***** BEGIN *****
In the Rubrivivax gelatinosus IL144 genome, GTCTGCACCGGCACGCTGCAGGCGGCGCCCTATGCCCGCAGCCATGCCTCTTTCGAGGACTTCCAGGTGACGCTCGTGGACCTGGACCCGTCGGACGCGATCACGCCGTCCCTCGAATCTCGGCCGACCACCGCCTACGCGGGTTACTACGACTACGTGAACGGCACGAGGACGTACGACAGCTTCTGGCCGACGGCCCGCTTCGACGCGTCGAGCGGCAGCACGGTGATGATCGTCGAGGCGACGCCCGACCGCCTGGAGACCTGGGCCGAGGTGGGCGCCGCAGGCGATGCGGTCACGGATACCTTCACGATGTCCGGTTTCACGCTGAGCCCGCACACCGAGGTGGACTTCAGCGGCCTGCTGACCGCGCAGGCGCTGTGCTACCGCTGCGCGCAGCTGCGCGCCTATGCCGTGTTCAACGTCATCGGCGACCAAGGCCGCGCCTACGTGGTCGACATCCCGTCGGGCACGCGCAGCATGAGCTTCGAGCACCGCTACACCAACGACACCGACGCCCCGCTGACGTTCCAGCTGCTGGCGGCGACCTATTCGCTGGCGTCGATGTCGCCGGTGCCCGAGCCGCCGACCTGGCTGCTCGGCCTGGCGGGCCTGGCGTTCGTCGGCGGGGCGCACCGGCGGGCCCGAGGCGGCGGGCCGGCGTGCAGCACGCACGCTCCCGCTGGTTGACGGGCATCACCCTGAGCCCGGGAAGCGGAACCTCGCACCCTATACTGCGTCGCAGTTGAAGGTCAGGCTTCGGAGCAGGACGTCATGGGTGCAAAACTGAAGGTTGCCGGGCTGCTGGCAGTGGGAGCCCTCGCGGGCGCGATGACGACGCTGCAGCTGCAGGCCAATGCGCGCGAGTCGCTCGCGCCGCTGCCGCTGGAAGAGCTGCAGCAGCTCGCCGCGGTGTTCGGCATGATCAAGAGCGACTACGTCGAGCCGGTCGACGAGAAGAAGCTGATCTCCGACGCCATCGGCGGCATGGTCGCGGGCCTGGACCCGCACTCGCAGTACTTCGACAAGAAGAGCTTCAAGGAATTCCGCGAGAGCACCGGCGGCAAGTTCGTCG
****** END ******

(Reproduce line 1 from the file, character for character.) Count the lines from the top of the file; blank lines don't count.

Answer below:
In the Rubrivivax gelatinosus IL144 genome, GTCTGCACCGGCACGCTGCAGGCGGCGCCCTATGCCCGCAGCCATGCCTCTTTCGAGGACTTCCAGGTGACGCTCGTGGACCTGGACCCGTCGGACGCGATCACGCCGTCCCTCGAATCTCGGCCGACCACCGCCTACGCGGGTTACTACGACTACGTGAACGGCACGAGGACGTACGACAGCTTCTGGCCGACGGCCCGCTTCGACGCGTCGAGCGGCAGCACGGTGATGATCGTCGAGGCGACGCCCGACCGCCTGGAGACCTGGGCCGAGGTGGGCGCCGCAGGCGATGCGGTCACGGATACCTTCACGATGTCCGGTTTCACGCTGAGCCCGCACACCGAGGTGGACTTCAGCGGCCTGCTGACCGCGCAGGCGCTGTGCTACCGCTGCGCGCAGCTGCGCGCCTATGCCGTGTTCAACGTCATCGGCGACCAAGGCCGCGCCTACGTGGTCGACATCCCGTCGGGCACGCGCAGCATGAGCTTCGAGCACCGCTACACCAACGACACCGACGCCCCGCTGACGTTCCAGCTGCTGGCGGCGACCTATTCGCTGGCGTCGATGTCGCCGGTGCCCGAGCCGCCGACCTGGCTGCTCGGCCTGGCGGGCCTGGCGTTCGTCGGCGGGGCGCACCGGCGGGCCCGAGGCGGCGGGCCGGCGTGCAGCACGCACGCTCCCGCTGGTTGACGGGCATCACCCTGAGCCCGGGAAGCGGAACCTCGCACCCTATACTGCGTCGCAGTTGAAGGTCAGGCTTCGGAGCAGGACGTCATGGGTGCAAAACTGAAGGTTGCCGGGCTGCTGGCAGTGGGAGCCCTCGCGGGCGCGATGACGACGCTGCAGCTGCAGGCCAATGCGCGCGAGTCGCTCGCGCCGCTGCCGCTGGAAGAGCTGCAGCAGCTCGCCGCGGTGTTCGGCATGATCAAGAGCGACTACGTCGAGCCGGTCGACGAGAAGAAGCTGATCTCCGACGCCATCGGCGGCATGGTCGCGGGCCTGGACCCGCACTCGCAGTACTTCGACAAGAAGAGCTTCAAGGAATTCCGCGAGAGCACCGGCGGCAAGTTCGTCG